Electrostrictive materials may include, without limitation, carbon nanotubes, or conducting polymers such as polypyrrole, polyaniline, and polyacetylene. Carbon nanotubes are nanometer diameter electrically conductive tubes. Immersion of tubes into an electrolyte, and the application of a potential, produces double layer charging. The nanotubes may be prepared as papers or fibers. When immersed in solution, electrolyte wets individual nanotubes or bundles of nanotubes. The papers and fibers have enormous internal surface area, and thus huge capacitance. The charging process also has been shown to create displacement, and thus actuation. As in conducting polymer actuators, the displacement produced is a function of charge transferred. One of the rate limiting factors is the series resistance of the electrolyte, and of any contacts. As in polypyrrole and other conducting polymers, faster charging is achieved by applying shaped potentials. Once again the key is to avoid applying excessive potentials to the material itself. By identifying the magnitude of series resistances, the application of excessive potentials can be avoided, while nevertheless maximizing rate. An illustration of a carbon nanotube actuator 41 being held by alligator clips 42 and 44, prior to being inserted in an aqueous solution and tested, is shown in FIG. 11. A counter electrode 43 is shown being held by another alligator clip 45.

An electrostrictive actuator may operate, for example, in air, or in aqueous or other liquid or gel environments. The electrostrictive actuator may be, without limitation, a bilayer or a linear contracting film.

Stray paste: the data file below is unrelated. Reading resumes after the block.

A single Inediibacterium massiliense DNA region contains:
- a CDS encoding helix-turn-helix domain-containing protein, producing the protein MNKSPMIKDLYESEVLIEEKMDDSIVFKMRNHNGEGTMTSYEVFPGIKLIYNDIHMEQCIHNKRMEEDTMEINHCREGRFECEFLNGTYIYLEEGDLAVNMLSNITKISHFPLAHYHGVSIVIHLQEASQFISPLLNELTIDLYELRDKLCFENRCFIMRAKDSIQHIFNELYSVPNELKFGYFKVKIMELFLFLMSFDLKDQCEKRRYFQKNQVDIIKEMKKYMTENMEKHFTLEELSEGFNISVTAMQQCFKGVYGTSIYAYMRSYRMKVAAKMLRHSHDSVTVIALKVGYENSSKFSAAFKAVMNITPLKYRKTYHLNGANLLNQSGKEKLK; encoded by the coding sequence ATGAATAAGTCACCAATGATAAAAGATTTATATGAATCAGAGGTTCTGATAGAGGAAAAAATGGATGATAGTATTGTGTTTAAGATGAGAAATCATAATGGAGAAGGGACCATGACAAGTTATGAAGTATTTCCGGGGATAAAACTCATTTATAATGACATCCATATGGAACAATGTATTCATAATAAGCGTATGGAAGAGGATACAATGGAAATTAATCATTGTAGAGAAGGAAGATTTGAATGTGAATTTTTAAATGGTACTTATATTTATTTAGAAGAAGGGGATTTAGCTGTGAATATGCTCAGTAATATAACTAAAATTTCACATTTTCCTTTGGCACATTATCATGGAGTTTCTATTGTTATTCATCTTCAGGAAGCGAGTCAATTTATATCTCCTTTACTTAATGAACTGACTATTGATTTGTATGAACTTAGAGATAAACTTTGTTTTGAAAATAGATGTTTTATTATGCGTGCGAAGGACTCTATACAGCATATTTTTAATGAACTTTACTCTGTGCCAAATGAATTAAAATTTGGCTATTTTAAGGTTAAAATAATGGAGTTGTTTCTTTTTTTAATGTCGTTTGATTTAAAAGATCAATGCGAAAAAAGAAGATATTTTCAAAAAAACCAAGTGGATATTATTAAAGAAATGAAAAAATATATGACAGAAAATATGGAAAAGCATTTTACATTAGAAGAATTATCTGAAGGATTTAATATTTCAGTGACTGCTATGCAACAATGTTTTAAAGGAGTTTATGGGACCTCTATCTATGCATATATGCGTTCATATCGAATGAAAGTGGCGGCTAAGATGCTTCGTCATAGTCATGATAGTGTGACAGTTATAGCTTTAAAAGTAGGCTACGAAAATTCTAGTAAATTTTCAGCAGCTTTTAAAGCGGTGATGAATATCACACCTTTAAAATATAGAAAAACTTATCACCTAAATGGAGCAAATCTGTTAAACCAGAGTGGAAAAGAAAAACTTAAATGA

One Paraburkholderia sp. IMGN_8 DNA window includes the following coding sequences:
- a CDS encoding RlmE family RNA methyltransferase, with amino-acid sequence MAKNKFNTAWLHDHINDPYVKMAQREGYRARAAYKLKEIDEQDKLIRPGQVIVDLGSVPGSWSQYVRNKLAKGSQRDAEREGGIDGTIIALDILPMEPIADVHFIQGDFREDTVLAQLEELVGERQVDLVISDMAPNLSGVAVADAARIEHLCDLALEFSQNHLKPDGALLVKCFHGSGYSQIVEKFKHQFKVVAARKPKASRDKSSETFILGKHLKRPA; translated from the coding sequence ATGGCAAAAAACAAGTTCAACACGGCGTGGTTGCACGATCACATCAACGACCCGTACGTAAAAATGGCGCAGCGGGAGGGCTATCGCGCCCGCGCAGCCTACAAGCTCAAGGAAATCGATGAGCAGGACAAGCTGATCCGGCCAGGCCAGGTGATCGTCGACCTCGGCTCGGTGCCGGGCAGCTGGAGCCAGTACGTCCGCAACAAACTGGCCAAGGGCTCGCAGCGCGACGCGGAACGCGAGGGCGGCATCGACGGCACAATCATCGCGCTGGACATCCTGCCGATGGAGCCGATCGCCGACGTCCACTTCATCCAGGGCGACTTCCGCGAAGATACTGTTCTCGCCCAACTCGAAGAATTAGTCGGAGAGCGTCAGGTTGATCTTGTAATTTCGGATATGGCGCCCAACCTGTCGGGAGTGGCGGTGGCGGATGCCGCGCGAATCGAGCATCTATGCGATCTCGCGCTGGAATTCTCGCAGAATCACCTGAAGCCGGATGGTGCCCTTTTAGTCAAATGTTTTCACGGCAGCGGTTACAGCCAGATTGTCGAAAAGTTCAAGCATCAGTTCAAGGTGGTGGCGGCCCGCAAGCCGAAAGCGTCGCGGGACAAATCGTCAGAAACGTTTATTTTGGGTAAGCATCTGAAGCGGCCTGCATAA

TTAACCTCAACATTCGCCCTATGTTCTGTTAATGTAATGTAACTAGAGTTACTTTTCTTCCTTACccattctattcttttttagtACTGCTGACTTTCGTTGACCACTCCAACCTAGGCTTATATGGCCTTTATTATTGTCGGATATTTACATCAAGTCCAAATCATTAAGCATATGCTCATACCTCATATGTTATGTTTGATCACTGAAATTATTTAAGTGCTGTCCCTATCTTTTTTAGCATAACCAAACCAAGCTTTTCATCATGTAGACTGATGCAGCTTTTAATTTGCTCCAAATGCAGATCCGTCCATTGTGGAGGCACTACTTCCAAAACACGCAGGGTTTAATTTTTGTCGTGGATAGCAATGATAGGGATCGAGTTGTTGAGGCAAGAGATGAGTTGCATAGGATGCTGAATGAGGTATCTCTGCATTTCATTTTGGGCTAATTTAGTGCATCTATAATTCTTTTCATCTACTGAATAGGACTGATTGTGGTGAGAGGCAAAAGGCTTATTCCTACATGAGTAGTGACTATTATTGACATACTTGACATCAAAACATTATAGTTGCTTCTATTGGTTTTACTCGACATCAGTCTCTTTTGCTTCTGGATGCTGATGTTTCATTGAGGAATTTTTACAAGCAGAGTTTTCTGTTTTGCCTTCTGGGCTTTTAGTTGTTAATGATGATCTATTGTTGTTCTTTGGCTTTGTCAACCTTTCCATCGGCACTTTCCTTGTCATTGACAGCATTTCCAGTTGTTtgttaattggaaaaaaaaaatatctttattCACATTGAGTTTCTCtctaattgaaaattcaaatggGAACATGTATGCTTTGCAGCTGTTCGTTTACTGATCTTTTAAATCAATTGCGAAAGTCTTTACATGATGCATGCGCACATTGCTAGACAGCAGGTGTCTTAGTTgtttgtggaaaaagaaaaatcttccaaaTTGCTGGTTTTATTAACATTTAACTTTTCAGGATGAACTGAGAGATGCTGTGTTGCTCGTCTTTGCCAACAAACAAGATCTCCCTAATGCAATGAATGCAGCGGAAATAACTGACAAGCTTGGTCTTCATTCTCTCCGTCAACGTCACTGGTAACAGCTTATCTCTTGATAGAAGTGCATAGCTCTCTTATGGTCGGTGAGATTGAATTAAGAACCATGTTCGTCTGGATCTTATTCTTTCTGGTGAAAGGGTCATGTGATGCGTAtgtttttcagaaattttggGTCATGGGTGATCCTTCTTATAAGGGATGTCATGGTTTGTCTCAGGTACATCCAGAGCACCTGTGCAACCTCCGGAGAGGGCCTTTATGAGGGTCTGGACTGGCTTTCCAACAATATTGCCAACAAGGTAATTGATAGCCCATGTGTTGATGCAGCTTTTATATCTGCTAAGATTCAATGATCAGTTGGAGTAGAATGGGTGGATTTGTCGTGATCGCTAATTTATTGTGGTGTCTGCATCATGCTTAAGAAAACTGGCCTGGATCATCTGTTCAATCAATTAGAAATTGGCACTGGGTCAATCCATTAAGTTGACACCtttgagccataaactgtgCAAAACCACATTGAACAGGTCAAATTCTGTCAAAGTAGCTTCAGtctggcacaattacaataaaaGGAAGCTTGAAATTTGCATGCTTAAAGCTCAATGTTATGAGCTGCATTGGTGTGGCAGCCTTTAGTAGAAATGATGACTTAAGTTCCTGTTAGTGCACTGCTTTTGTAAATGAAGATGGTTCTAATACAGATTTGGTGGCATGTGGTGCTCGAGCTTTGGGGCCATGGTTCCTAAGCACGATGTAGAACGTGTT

FIGS. 2(a) and 2(b) show an example of a bilayer actuator 20, operated in an aqueous environment 22 that includes a strip of polypyrrole grown on a thin layer of platinum, in accordance with one embodiment of the invention. The platinum acts as the mechanically passive member of the bilayer and as the working electrode. In another embodiment of the invention, FIG. 3 shows a configuration of a bilayer actuator 31 operated in air. Here, a thin layer of gel electrolyte 36 separates two polypyrrole strips 34, with each strip 34 further coupled to an electrode 32. Upon activation one polymer layer expands, while the other polymer layer contracts. A third actuator is shown in FIGS. 8(a) and 8(b) in accordance with yet another embodiment of the invention, and includes a freestanding polypyrrole film 89 immersed in electrolyte. Passage of current between the film 89 and a counter electrode 88 leads to a generation of force, causing the movement of a cantilever 82.

Referring back to FIG. 1, a current flowing between the electorostrictive material and the counterelectrode is measured, step 2. A portion of the applied potential appearing across the electrolyte and counterelectrode is calculated, step 3. In various embodiments, calculating a portion of the applied potential appearing across the electrolyte and counterelectrode may include multiplying the current by a substantially constant solution resistance. In various embodiments, electrolyte resistance may be first estimated by dividing the applied voltage by current drawn immediately after the application of an applied potential step.

The portion of the applied potential appearing across the electrolyte and counterelectrode is then subtracted from the applied potential to obtain an estimated double layer potential, step 4. The applied electrical potential is adjusted to obtain a specified double layer potential, step 5.